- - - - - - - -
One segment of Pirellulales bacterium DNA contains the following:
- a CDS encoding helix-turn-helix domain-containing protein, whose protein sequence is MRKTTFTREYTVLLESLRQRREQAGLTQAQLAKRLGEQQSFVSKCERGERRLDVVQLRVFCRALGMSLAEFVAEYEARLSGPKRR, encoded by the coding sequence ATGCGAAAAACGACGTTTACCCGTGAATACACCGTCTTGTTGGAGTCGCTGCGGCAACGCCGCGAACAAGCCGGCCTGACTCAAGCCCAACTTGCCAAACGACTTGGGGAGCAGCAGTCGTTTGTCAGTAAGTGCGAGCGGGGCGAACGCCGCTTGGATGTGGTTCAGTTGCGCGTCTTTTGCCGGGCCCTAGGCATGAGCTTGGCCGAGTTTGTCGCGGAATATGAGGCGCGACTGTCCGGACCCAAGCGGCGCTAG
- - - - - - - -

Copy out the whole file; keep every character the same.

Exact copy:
One segment of Pirellulales bacterium DNA contains the following:
- a CDS encoding helix-turn-helix domain-containing protein, whose protein sequence is MRKTTFTREYTVLLESLRQRREQAGLTQAQLAKRLGEQQSFVSKCERGERRLDVVQLRVFCRALGMSLAEFVAEYEARLSGPKRR, encoded by the coding sequence ATGCGAAAAACGACGTTTACCCGTGAATACACCGTCTTGTTGGAGTCGCTGCGGCAACGCCGCGAACAAGCCGGCCTGACTCAAGCCCAACTTGCCAAACGACTTGGGGAGCAGCAGTCGTTTGTCAGTAAGTGCGAGCGGGGCGAACGCCGCTTGGATGTGGTTCAGTTGCGCGTCTTTTGCCGGGCCCTAGGCATGAGCTTGGCCGAGTTTGTCGCGGAATATGAGGCGCGACTGTCCGGACCCAAGCGGCGCTAG